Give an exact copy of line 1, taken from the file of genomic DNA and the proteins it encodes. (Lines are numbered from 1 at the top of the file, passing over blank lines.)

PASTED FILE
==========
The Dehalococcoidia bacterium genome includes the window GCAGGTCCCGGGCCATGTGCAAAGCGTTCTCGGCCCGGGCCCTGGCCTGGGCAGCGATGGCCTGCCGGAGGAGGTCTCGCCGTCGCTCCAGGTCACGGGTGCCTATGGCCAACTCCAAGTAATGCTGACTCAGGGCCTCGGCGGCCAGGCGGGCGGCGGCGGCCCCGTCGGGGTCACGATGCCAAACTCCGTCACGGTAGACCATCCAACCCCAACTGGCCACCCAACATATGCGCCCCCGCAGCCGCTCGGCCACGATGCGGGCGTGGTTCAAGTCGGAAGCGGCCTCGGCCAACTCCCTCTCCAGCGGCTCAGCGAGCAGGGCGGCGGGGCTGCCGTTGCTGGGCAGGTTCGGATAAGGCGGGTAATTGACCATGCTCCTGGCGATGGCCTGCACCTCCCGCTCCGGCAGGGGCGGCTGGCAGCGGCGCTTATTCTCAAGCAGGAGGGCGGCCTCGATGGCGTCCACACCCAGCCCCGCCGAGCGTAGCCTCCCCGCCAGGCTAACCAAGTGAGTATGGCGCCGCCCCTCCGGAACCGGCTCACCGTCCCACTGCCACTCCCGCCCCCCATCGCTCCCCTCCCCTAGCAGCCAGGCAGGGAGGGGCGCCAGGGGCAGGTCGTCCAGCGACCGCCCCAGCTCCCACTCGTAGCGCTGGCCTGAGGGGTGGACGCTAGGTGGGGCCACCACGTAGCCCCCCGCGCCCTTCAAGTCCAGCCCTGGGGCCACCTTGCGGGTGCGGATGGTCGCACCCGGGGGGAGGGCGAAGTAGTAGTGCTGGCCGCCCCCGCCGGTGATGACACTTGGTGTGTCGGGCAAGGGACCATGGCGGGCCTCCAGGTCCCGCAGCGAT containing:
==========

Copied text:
The Dehalococcoidia bacterium genome includes the window GCAGGTCCCGGGCCATGTGCAAAGCGTTCTCGGCCCGGGCCCTGGCCTGGGCAGCGATGGCCTGCCGGAGGAGGTCTCGCCGTCGCTCCAGGTCACGGGTGCCTATGGCCAACTCCAAGTAATGCTGACTCAGGGCCTCGGCGGCCAGGCGGGCGGCGGCGGCCCCGTCGGGGTCACGATGCCAAACTCCGTCACGGTAGACCATCCAACCCCAACTGGCCACCCAACATATGCGCCCCCGCAGCCGCTCGGCCACGATGCGGGCGTGGTTCAAGTCGGAAGCGGCCTCGGCCAACTCCCTCTCCAGCGGCTCAGCGAGCAGGGCGGCGGGGCTGCCGTTGCTGGGCAGGTTCGGATAAGGCGGGTAATTGACCATGCTCCTGGCGATGGCCTGCACCTCCCGCTCCGGCAGGGGCGGCTGGCAGCGGCGCTTATTCTCAAGCAGGAGGGCGGCCTCGATGGCGTCCACACCCAGCCCCGCCGAGCGTAGCCTCCCCGCCAGGCTAACCAAGTGAGTATGGCGCCGCCCCTCCGGAACCGGCTCACCGTCCCACTGCCACTCCCGCCCCCCATCGCTCCCCTCCCCTAGCAGCCAGGCAGGGAGGGGCGCCAGGGGCAGGTCGTCCAGCGACCGCCCCAGCTCCCACTCGTAGCGCTGGCCTGAGGGGTGGACGCTAGGTGGGGCCACCACGTAGCCCCCCGCGCCCTTCAAGTCCAGCCCTGGGGCCACCTTGCGGGTGCGGATGGTCGCACCCGGGGGGAGGGCGAAGTAGTAGTGCTGGCCGCCCCCGCCGGTGATGACACTTGGTGTGTCGGGCAAGGGACCATGGCGGGCCTCCAGGTCCCGCAGCGAT containing: